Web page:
Nightmare Alley (2021) is Guillermo del Toro’s adaptation of the 1946 novel of the same name and the second feature film adaptation following the 1947 version. While receiving almost universal positive critical acclaim and reception, the box office demonstrated otherwise. Partially because of the ongoing pandemic and partially because of the style and type of film this happens to be, in short, there were not a lot of people going to the theaters and even less that would be the intended audience for this particular film. Which, in all honesty, is unfortunate because, while admittedly a bit long though only mildly longer than some of del Toro’s previous work, Nightmare Alley still stands as one of his greatest works focusing on character interaction and narrative exchange without the spectacle aspect of the supernatural. It is frankly a slow, intense build that shows a great understanding of film and of noir.
Nightmare Alley is the noir story of Stanton Carlisle’s (played with just the right mix of smugness worthy of being punched and legitimate charisma by Bradley Cooper) rise and fall through the machinations and consequences of his own hubris and insecurities. We see the events of Carlisle’s life over the course of roughly two years as he joins a wandering carnival while attempting to escape his past sins and crimes. And does he have a proverbial laundry list of them. While at this circus, Carlisle learns and develops his natural charms into a legitimate cold reading and manipulation act learned from the resident “clairvoyant” of the troupe. He also learns of the “geek” a tragic individual whose pitiful circumstances are sold to a hungry and depraved audience. Having found a suitable woman that he grows attached to , Stanton leaves the carnies and reinvents himself as a psychic act for the wealthy elite of Buffalo.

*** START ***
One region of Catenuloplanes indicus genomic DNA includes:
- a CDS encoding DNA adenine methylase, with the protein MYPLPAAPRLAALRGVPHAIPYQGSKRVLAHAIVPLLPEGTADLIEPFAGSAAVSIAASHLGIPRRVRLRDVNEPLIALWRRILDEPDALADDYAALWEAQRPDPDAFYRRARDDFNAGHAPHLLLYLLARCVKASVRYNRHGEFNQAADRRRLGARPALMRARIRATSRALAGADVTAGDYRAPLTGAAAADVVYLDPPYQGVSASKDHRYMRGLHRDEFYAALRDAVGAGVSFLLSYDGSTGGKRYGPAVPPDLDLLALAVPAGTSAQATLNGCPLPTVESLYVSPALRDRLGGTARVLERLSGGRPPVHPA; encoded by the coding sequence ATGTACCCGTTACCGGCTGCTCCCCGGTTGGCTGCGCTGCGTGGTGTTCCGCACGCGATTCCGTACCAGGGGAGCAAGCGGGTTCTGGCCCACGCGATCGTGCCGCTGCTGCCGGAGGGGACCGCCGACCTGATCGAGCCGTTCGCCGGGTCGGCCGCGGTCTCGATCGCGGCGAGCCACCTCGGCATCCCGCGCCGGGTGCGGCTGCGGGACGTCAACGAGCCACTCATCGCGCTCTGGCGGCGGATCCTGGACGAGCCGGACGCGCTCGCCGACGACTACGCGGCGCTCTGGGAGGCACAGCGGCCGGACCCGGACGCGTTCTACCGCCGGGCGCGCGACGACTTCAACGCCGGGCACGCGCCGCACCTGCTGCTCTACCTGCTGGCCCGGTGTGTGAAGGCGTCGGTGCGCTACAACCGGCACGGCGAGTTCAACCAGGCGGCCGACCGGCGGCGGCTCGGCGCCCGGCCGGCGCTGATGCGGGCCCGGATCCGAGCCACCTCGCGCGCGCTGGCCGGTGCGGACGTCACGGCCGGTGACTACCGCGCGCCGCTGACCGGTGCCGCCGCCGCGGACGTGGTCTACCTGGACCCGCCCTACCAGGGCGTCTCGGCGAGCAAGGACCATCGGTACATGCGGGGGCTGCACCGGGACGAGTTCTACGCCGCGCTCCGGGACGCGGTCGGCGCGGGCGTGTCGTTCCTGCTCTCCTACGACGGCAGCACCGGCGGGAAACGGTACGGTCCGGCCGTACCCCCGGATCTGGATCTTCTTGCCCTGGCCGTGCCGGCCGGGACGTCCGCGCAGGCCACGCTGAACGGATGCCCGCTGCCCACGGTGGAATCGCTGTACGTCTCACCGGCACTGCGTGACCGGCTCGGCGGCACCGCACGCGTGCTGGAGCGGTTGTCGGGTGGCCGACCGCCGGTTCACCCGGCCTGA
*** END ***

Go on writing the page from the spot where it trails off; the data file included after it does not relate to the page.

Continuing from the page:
Here is where the true story of the film unfolds, Stanton’s time at the circus was essentially precursor and background to establish his arc in the latter half of the movie. It also acts as a foil to who Carlisle becomes away from the carnival. While with the carnival, Stanton appeared to be a man down on his luck desperately trying to be a better version of himself and his circumstances. A bit arrogant and a little full of himself, but still ultimately a decent man. However, events in Buffalo, away from the carnival, show how much of that was truly a façade. Gone are the restraints and better angels that tempered Stanton Carlisle’s vices and attitudes, and he is now free to pursue his vices and ambitions of fame, power, and money without concern for others. This pursuit leads to his ultimate demise and extreme fall from grace foreshadowed in a telling conversation with Clem, the owner of the carnival Carlisle worked at.
Nightmare Alley in several ways is a departure from Guillermo del Toro’s work as it has no real supernatural or monstrous element to it outside of the horrors that man, himself, is capable of. However, it is also classic del Toro in that it is a modern take on genre classics that show love and care for the genre it is working in while still having a specific del Toro look and style. The film does not deviate too much from the original narrative nor from the 1947 adaptation. Admittedly, this does hinder this version somewhat as the first adaptation felt more unique and visceral in its interaction and ending. Though del Toro’s version has a strong and talented cast for every role with no one actor outshining or taking center lead from the ensemble. Again, this has its pros and cons, but I believe acts as an overall strength in expressing Carlisle’s narrative arc and the downtrodden everyman aspect to it.
I fully understand the criticisms and complaints concerning Nightmare Alley. I even share some of them. Still, it is a worthy addition to del Toro’s growing pantheon of films and one that hopefully finds the audience it deserves. Recommend watching this one and in Black and White if able to. Definitely adds another dimension to the noir feel and style.